Wednesday, December 17, 2008

Screenwriting Book Review

There are several hundred books out there purporting to teach you how to write screenplays, sell screenplays, pitch or in some way improve your skills as a professional screenwriter. I’ve got a few dozen on a shelf in my office. Some are good, a few are REALLY good and many are just taking up space. From time to time I ask the guys at Samuel French (a bookstore catering to entertainment industry types) what the hot screenwriting book is at that moment. I don’t have the time to read them all, but I like to stay abreast of what’s causing buzz.

I’m going to review a few of the classic screenwriting books today. I’ll post more reviews on occasion in the future. (Note: Some of my copies of these may be earlier editions.)

Screenplay” by Syd Field
Syd Field is the guy who pretty much started it all with his analysis of three act structure and this book is the one that kicked off the flood of screenwriting books. He provides a good, clear guide to story structure, but I recommend not getting as rigid with it as he does. I don’t care for his character development approach…I don’t know many real writers who use it. But this would be a good starting point book for most screenwriters and is an industry standard.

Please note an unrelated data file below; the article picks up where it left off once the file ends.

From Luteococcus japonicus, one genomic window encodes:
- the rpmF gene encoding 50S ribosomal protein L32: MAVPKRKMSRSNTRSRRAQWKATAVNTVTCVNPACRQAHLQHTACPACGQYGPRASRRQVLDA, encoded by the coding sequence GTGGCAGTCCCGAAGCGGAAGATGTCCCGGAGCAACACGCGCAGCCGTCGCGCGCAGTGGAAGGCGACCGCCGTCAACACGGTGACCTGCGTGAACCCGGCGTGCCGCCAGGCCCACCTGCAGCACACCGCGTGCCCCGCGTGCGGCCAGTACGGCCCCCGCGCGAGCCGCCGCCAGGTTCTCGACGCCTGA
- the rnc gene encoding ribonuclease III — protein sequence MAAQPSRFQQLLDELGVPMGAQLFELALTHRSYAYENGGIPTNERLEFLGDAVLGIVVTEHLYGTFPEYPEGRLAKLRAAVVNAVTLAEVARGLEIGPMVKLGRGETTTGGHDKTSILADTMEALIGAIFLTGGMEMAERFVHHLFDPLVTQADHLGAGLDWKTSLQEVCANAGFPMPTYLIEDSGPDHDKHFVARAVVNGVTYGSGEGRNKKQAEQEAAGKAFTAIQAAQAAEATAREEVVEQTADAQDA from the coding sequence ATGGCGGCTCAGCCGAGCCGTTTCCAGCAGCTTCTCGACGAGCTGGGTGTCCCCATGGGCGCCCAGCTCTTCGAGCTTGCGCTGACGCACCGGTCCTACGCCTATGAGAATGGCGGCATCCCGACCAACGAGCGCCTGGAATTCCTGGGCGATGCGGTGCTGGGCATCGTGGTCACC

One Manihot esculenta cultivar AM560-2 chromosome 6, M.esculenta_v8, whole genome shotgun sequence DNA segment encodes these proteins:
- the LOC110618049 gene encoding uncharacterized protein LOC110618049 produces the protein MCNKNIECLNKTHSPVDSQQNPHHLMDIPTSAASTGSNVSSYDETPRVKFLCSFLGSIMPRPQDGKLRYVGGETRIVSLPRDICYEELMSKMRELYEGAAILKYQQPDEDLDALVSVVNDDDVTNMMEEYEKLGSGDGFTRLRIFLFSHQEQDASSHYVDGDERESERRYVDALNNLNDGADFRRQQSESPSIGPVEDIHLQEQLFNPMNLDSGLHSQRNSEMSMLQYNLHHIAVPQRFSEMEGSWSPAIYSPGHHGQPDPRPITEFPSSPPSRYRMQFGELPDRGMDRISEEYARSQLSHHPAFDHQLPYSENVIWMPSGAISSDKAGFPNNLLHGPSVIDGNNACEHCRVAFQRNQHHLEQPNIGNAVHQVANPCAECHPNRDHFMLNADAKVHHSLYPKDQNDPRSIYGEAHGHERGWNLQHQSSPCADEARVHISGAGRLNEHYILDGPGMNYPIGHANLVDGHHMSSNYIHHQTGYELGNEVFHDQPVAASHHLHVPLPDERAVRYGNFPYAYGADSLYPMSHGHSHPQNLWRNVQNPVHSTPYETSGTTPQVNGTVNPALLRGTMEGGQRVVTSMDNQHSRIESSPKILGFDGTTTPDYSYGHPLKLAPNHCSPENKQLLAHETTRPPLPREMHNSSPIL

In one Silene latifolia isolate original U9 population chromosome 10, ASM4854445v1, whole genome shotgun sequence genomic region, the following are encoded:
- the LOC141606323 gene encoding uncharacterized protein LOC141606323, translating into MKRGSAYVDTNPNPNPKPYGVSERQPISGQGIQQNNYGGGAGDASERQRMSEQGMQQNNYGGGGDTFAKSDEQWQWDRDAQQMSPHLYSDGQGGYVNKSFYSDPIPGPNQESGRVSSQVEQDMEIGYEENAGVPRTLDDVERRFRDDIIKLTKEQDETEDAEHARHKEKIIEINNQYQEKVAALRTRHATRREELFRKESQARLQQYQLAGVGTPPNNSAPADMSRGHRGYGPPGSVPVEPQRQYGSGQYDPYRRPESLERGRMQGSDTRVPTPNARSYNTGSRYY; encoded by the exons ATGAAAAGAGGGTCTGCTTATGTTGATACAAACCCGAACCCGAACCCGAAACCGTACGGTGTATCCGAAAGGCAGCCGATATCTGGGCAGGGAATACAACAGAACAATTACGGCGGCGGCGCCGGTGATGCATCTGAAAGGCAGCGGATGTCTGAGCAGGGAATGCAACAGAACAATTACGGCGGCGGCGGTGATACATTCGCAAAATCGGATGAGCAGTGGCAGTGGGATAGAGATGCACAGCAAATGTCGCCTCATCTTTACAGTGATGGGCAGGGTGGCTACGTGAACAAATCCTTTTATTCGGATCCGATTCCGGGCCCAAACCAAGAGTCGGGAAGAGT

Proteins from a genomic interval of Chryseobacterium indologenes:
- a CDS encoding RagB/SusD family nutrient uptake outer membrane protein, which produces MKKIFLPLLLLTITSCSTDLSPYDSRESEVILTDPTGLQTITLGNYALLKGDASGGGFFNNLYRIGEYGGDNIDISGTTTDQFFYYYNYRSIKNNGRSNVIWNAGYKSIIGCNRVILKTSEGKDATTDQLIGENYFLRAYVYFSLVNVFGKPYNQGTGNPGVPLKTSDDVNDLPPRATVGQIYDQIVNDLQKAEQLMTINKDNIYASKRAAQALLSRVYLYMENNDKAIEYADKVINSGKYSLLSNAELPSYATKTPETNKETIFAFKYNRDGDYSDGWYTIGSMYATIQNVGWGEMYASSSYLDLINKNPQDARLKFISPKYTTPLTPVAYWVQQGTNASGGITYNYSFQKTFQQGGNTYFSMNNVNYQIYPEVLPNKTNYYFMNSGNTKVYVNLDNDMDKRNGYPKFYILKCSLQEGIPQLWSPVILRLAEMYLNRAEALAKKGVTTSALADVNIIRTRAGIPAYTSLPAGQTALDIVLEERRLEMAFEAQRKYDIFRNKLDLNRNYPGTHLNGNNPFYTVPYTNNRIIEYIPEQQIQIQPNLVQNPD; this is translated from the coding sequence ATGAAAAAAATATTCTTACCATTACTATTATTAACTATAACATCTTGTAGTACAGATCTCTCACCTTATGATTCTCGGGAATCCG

The Screenwriters Workbook” by Syd Field
(I’ve lost my copy of this so I’m reviewing from memory…admittedly a sketchy idea.) I actually prefer this one to “Screenplay.” It has a step-by-step process including assignments for the reader. If you do the assignments as you go along, by the end of the book you’ll have a screenplay. Which is pretty cool!

Making a Good Script Great” by Linda Seger
This is the best overall book I know of. It covers all the major theories and topics of screenwriting in a way that fits with how I think most pro screenwriters work. It’s supposedly a rewriting book but it really deals as much with outlining and first draft concepts as rewriting. Because of its comprehensive nature it doesn’t really delve as deeply into some of the areas as might be desirable, but it’s a great first book to read on the topic.

The Writers Journey” by Christopher Vogler
This book was a revelation to me. It’s based on the mythology studies of Joseph Campbell with some Carl Jung thrown in. It’s a completely different approach to structure centered on the hero’s journey. I like it because it builds the story from a character arc standpoint instead of focusing on page numbers. I merge this with three act structure when I work out my scripts. There are other hero’s journey books which include more “stages” of the journey, but I think Vogler selects the right amount to be most useful without turning the script into a paint-by-numbers affair. Also covers archetypal characters which can be useful as you develop your supporting players.

The Tools of Screenwriting” by David Howard and Edward Mabley
Full disclosure: David Howard was a mentor of mine. As the title suggests, this book is a collection of screenwriting ideas. Chapters are titled things like: “Exposition” and “Plausibility.” It doesn’t have as strong an overview of story development as other books, but it deals with lots of important concepts which are frequently overlooked. Plus it has a large collection of analyses of well known films. An excellent book to pick up after you feel you’ve mastered the basics of structure.

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